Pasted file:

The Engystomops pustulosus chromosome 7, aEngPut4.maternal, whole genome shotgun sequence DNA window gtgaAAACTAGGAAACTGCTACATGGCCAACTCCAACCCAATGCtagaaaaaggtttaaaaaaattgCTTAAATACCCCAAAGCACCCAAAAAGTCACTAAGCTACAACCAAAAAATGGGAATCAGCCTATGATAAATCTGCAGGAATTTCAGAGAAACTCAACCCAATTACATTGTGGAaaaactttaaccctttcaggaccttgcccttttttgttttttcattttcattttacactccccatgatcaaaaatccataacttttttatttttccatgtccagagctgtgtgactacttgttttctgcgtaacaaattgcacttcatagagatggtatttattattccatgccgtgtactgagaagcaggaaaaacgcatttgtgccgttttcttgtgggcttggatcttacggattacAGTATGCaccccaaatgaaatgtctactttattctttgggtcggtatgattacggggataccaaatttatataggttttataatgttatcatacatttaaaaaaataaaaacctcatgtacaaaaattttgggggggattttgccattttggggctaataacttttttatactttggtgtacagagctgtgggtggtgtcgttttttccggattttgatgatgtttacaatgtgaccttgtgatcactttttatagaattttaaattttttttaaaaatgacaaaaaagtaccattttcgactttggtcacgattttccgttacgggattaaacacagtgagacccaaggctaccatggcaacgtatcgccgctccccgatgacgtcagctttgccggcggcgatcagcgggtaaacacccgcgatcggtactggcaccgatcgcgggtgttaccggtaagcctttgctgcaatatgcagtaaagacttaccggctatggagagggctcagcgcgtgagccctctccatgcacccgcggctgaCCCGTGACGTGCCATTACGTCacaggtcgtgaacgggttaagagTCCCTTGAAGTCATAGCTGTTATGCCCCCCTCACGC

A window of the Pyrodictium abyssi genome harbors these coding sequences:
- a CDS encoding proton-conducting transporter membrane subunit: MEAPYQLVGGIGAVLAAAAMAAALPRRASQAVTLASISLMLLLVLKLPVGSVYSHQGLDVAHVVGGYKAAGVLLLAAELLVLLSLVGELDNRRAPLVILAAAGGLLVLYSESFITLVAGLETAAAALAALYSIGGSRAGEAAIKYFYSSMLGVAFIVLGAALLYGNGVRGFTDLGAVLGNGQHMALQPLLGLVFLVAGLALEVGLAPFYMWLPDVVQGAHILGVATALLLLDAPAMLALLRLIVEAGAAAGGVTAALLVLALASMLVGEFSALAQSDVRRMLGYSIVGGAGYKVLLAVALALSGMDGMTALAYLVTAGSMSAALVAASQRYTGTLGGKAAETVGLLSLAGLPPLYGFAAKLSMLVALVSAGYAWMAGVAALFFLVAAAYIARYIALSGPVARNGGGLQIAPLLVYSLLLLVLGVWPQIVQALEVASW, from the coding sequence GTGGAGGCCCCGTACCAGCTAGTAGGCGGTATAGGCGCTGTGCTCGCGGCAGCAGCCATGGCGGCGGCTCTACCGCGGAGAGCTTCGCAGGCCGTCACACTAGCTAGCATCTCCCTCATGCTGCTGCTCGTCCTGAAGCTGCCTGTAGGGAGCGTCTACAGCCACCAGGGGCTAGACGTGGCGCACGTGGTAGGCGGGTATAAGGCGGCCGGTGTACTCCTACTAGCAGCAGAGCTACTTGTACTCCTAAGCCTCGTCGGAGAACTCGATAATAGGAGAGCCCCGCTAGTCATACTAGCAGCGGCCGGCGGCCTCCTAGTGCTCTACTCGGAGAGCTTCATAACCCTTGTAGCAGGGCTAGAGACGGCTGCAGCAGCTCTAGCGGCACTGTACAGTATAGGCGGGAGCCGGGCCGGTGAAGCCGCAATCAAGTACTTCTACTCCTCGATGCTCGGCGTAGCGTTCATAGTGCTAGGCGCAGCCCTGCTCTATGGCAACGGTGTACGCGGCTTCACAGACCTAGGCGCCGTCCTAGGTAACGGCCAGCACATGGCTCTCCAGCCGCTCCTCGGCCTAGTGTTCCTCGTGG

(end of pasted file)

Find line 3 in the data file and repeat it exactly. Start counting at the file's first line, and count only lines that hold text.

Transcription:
- a CDS encoding proton-conducting transporter membrane subunit: MEAPYQLVGGIGAVLAAAAMAAALPRRASQAVTLASISLMLLLVLKLPVGSVYSHQGLDVAHVVGGYKAAGVLLLAAELLVLLSLVGELDNRRAPLVILAAAGGLLVLYSESFITLVAGLETAAAALAALYSIGGSRAGEAAIKYFYSSMLGVAFIVLGAALLYGNGVRGFTDLGAVLGNGQHMALQPLLGLVFLVAGLALEVGLAPFYMWLPDVVQGAHILGVATALLLLDAPAMLALLRLIVEAGAAAGGVTAALLVLALASMLVGEFSALAQSDVRRMLGYSIVGGAGYKVLLAVALALSGMDGMTALAYLVTAGSMSAALVAASQRYTGTLGGKAAETVGLLSLAGLPPLYGFAAKLSMLVALVSAGYAWMAGVAALFFLVAAAYIARYIALSGPVARNGGGLQIAPLLVYSLLLLVLGVWPQIVQALEVASW, from the coding sequence GTGGAGGCCCCGTACCAGCTAGTAGGCGGTATAGGCGCTGTGCTCGCGGCAGCAGCCATGGCGGCGGCTCTACCGCGGAGAGCTTCGCAGGCCGTCACACTAGCTAGCATCTCCCTCATGCTGCTGCTCGTCCTGAAGCTGCCTGTAGGGAGCGTCTACAGCCACCAGGGGCTAGACGTGGCGCACGTGGTAGGCGGGTATAAGGCGGCCGGTGTACTCCTACTAGCAGCAGAGCTACTTGTACTCCTAAGCCTCGTCGGAGAACTCGATAATAGGAGAGCCCCGCTAGTCATACTAGCAGCGGCCGGCGGCCTCCTAGTGCTCTACTCGGAGAGCTTCATAACCCTTGTAGCAGGGCTAGAGACGGCTGCAGCAGCTCTAGCGGCACTGTACAGTATAGGCGGGAGCCGGGCCGGTGAAGCCGCAATCAAGTACTTCTACTCCTCGATGCTCGGCGTAGCGTTCATAGTGCTAGGCGCAGCCCTGCTCTATGGCAACGGTGTACGCGGCTTCACAGACCTAGGCGCCGTCCTAGGTAACGGCCAGCACATGGCTCTCCAGCCGCTCCTCGGCCTAGTGTTCCTCGTGG